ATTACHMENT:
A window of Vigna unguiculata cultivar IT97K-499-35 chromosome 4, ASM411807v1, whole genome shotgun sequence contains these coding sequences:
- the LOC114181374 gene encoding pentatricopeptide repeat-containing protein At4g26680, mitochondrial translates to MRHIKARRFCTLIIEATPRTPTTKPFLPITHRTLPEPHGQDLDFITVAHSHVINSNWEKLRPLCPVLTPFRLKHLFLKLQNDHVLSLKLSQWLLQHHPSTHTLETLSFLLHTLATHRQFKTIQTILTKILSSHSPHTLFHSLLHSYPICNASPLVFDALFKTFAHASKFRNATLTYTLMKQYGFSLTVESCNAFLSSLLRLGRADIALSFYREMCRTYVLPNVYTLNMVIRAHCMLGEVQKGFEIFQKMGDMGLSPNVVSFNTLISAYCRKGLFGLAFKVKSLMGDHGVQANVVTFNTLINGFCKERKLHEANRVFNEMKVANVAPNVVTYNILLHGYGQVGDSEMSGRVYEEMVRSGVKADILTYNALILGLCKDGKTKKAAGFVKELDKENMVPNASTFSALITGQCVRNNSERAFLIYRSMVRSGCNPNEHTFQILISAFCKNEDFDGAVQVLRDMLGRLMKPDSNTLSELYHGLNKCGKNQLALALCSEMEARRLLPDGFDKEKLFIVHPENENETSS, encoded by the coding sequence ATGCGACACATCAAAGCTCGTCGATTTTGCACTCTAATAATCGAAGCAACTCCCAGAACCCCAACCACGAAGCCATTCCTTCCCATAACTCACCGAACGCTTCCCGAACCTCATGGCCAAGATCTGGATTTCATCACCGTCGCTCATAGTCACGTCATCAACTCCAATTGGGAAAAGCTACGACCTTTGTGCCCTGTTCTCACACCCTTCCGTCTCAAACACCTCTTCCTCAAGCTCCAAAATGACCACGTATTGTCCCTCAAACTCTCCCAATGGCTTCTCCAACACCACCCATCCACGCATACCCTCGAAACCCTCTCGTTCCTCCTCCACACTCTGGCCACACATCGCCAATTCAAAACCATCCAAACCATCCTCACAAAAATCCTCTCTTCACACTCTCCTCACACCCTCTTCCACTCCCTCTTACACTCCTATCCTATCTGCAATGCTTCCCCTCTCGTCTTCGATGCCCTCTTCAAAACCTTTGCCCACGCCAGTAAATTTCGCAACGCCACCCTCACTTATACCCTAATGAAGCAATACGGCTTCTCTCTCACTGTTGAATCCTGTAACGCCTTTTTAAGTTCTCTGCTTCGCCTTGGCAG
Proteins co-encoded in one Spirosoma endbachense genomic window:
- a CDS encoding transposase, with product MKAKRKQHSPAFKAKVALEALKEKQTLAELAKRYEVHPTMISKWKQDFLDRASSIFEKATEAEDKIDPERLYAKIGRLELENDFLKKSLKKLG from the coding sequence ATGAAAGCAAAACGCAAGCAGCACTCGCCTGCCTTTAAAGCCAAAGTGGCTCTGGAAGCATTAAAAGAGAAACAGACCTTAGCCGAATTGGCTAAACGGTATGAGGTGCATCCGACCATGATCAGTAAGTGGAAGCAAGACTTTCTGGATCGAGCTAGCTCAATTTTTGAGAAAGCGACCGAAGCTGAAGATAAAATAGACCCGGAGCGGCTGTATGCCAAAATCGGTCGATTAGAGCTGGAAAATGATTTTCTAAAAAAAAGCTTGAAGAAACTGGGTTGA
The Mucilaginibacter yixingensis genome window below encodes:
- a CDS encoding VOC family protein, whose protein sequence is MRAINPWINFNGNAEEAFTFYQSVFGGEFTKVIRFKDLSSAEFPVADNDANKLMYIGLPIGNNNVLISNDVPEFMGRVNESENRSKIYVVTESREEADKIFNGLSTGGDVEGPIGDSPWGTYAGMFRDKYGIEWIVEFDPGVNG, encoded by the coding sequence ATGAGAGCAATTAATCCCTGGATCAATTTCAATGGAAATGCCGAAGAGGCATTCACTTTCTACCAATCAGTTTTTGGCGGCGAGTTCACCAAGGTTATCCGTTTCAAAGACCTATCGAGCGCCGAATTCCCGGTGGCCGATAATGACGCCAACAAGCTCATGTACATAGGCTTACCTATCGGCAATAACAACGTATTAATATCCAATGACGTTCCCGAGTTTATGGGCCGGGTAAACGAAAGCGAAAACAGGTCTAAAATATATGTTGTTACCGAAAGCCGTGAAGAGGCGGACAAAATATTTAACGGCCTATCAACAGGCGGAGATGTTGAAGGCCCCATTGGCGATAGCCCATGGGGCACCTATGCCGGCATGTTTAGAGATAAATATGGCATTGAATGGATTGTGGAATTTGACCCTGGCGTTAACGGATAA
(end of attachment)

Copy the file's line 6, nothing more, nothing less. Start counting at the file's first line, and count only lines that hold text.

- a CDS encoding VOC family protein, whose protein sequence is MRAINPWINFNGNAEEAFTFYQSVFGGEFTKVIRFKDLSSAEFPVADNDANKLMYIGLPIGNNNVLISNDVPEFMGRVNESENRSKIYVVTESREEADKIFNGLSTGGDVEGPIGDSPWGTYAGMFRDKYGIEWIVEFDPGVNG, encoded by the coding sequence ATGAGAGCAATTAATCCCTGGATCAATTTCAATGGAAATGCCGAAGAGGCATTCACTTTCTACCAATCAGTTTTTGGCGGCGAGTTCACCAAGGTTATCCGTTTCAAAGACCTATCGAGCGCCGAATTCCCGGTGGCCGATAATGACGCCAACAAGCTCATGTACATAGGCTTACCTATCGGCAATAACAACGTATTAATATCCAATGACGTTCCCGAGTTTATGGGCCGGGTAAACGAAAGCGAAAACAGGTCTAAAATATATGTTGTTACCGAAAGCCGTGAAGAGGCGGACAAAATATTTAACGGCCTATCAACAGGCGGAGATGTTGAAGGCCCCATTGGCGATAGCCCATGGGGCACCTATGCCGGCATGTTTAGAGATAAATATGGCATTGAATGGATTGTGGAATTTGACCCTGGCGTTAACGGATAA